Edited by Taq, : No reason given.

Edited by Taq, : No reason given.

Edited by Taq, : No reason given.

Edited by Taq, : No reason given.

Edited by Taq, : No reason given.

Edited by Taq, : No reason given.


This message is a reply to:
 Message 167 by CRR, posted 07-27-2017 11:50 PM CRR has responded

Replies to this message:
 Message 169 by CRR, posted 07-28-2017 7:05 PM Taq has responded

  
CRR
Member
Posts: 528
From: Australia
Joined: 10-19-2016
Member Rating: 1.3


Message 169 of 210 (816070)
07-28-2017 7:05 PM
Reply to: Message 168 by Taq
07-28-2017 10:49 AM


Re: Human-chimp non homologues
They were all listed as "no homologue" on the Encode website. Sorry, but I trust Encode more than you.
This message is a reply to:
 Message 168 by Taq, posted 07-28-2017 10:49 AM Taq has responded

Replies to this message:
 Message 170 by Taq, posted 07-31-2017 10:52 AM CRR has responded

  
Taq
Member
Posts: 7029
Joined: 03-06-2009
Member Rating: 3.7


(1)
Message 170 of 210 (816193)
07-31-2017 10:52 AM
Reply to: Message 169 by CRR
07-28-2017 7:05 PM


Re: Human-chimp non homologues
CRR writes:

They were all listed as "no homologue" on the Encode website. Sorry, but I trust Encode more than you.

Did ENCODE list them as human specific genes? If not, then your point is meaningless. All you are doing is using a bait and switch.

You claimed that evolution of humans was impossible because there were all of these human specific genes that could not evolve. I proved you wrong by pointing out the fact that chimps have homologous DNA in those same regions. To try and save face, you try to find genes that were lost in the chimp lineage and found in other primate genomes to counter the argument, forgetting that your argument started with human specific genes.

What is it about loss of genes in the chimp lineage that you think argues against evolution?

Edited by Taq, : No reason given.

Edited by Taq, : No reason given.


This message is a reply to:
 Message 169 by CRR, posted 07-28-2017 7:05 PM CRR has responded

Replies to this message:
 Message 172 by CRR, posted 08-02-2017 6:09 AM Taq has responded

  
CRR
Member
Posts: 528
From: Australia
Joined: 10-19-2016
Member Rating: 1.3


Message 171 of 210 (816266)
08-02-2017 4:13 AM
Reply to: Message 161 by Taq
07-25-2017 1:25 PM


Re: Human-chimp non homologues
Taq writes:

You haven't demonstrated that the new genes in the human lineage lack homologous sequence in the chimp genome.


Do you accept that there are genes in humans that have no homologue in chimps?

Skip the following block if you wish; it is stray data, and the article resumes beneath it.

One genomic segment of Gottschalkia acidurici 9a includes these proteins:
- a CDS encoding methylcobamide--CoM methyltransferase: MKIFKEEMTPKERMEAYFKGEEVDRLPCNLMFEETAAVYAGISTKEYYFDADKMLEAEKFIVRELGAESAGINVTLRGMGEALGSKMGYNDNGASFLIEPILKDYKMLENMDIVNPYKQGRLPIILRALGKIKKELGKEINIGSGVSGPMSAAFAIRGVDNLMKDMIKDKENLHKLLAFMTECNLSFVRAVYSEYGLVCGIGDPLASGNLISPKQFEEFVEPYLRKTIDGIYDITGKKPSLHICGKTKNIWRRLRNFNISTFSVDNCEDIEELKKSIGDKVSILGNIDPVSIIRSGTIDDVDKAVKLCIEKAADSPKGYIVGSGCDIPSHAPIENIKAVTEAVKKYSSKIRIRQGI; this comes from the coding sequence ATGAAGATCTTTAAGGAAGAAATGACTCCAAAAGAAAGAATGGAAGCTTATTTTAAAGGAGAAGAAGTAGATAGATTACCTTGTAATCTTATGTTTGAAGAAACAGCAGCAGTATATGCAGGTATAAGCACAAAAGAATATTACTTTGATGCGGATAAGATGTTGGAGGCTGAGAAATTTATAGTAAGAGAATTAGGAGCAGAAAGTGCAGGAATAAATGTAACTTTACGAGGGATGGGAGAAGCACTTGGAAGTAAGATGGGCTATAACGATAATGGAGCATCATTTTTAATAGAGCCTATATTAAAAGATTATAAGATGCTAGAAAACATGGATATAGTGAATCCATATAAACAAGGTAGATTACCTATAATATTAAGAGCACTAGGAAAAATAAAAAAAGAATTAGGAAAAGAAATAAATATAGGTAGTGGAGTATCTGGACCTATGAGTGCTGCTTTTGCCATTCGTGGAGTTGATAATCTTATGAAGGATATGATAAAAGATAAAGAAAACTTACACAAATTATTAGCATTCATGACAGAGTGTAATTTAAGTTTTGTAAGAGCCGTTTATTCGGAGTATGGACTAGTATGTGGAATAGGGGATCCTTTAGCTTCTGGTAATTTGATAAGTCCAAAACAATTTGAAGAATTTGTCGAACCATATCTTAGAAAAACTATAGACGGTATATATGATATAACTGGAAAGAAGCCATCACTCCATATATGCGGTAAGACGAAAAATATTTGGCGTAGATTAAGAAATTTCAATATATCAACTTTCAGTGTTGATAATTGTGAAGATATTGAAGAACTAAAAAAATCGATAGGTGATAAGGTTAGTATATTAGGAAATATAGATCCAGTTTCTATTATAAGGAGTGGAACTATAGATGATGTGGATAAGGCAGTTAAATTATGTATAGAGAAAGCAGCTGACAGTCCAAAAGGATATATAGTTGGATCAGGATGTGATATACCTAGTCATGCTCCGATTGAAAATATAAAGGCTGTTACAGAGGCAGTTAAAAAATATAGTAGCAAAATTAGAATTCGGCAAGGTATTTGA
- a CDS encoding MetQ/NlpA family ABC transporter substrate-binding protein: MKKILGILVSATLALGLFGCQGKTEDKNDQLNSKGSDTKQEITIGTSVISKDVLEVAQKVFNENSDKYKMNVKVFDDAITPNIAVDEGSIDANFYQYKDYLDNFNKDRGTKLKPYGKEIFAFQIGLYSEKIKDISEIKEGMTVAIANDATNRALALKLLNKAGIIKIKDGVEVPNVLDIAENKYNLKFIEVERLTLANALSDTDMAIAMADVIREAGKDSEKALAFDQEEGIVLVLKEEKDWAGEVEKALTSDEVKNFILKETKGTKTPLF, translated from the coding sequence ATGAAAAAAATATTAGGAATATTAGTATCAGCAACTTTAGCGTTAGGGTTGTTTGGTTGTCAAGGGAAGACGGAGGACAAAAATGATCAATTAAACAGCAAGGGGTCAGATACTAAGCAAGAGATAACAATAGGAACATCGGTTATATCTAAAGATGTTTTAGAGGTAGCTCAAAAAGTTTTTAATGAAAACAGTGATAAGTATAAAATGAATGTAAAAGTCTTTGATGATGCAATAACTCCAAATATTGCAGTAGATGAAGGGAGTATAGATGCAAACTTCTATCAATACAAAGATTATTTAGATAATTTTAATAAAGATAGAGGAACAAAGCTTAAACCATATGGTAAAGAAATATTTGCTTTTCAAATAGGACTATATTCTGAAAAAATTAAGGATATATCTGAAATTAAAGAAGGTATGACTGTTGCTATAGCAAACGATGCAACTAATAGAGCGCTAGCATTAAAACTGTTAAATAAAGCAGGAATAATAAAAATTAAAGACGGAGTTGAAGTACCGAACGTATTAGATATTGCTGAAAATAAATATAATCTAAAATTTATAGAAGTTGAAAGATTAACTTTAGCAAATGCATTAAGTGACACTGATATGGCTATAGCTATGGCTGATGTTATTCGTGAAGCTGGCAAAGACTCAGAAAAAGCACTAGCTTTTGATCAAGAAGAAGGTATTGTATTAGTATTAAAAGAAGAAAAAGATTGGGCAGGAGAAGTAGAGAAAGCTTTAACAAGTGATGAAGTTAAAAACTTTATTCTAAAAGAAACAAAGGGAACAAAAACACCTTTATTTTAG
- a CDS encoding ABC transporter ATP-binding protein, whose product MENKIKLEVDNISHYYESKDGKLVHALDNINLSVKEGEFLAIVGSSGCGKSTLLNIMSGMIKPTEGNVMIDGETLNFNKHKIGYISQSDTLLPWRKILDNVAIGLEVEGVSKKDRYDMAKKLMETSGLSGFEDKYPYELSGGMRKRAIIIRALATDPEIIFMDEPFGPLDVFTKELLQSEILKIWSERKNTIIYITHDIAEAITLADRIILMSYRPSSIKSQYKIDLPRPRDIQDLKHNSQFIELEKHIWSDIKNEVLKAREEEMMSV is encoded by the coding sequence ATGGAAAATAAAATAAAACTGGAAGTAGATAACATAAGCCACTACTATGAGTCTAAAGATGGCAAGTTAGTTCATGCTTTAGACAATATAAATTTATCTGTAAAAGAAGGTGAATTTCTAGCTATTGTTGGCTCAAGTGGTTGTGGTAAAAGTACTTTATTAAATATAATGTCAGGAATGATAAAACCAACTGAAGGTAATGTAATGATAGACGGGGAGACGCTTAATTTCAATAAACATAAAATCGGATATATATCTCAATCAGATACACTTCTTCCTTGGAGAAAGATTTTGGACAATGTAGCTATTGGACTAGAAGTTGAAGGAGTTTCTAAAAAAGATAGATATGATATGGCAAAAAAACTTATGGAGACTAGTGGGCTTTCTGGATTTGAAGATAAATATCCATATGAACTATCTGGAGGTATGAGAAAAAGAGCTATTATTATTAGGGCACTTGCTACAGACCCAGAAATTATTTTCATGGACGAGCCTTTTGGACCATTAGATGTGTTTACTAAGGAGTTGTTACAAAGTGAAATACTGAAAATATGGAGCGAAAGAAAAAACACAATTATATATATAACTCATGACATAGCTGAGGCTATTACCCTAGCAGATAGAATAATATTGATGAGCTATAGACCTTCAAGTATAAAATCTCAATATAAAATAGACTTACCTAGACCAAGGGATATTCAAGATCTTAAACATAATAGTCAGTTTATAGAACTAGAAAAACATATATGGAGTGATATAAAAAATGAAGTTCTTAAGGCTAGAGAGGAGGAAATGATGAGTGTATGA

Edited by CRR, : typo corrected

Edited by CRR, : Subtitle amended


This message is a reply to:
 Message 161 by Taq, posted 07-25-2017 1:25 PM Taq has responded

Replies to this message:
 Message 173 by Taq, posted 08-02-2017 11:00 AM CRR has not yet responded

  
CRR
Member
Posts: 528
From: Australia
Joined: 10-19-2016
Member Rating: 1.3


Message 172 of 210 (816272)
08-02-2017 6:09 AM
Reply to: Message 170 by Taq
07-31-2017 10:52 AM


Re: Human-chimp non homologues
Taq writes:

Did ENCODE list them as human specific genes?


The link I provided compared them to the chimp genome only. Some of them would be human specific genes.

How many human specific genes are there? I don't know and neither does anyone else, however there ARE human specific genes as an internet search will show you. Such as Human-specific gene ARHGAP11B.

According to this Nature paper, every evolutionary lineage harbours orphan genes that lack homologues in other lineages and whose evolutionary origin is only poorly understood


This message is a reply to:
 Message 170 by Taq, posted 07-31-2017 10:52 AM Taq has responded

Replies to this message:
 Message 174 by Taq, posted 08-02-2017 11:02 AM CRR has responded

  
Taq
Member
Posts: 7029
Joined: 03-06-2009
Member Rating: 3.7


Message 173 of 210 (816287)
08-02-2017 11:00 AM
Reply to: Message 171 by CRR
08-02-2017 4:13 AM


Re: Human-chimp non homologues
Do you accept that there are genes in humans that have no homologue in chimps?

Do you accept that you are using a bait and switch?


This message is a reply to:
 Message 171 by CRR, posted 08-02-2017 4:13 AM CRR has not yet responded

  
Taq
Member
Posts: 7029
Joined: 03-06-2009
Member Rating: 3.7


Message 174 of 210 (816288)
08-02-2017 11:02 AM
Reply to: Message 172 by CRR
08-02-2017 6:09 AM


Re: Human-chimp non homologues
CRR writes:

The link I provided compared them to the chimp genome only. Some of them would be human specific genes.

Baloney. Until you show that any of them are human specific genes you are simply using a bait and switch.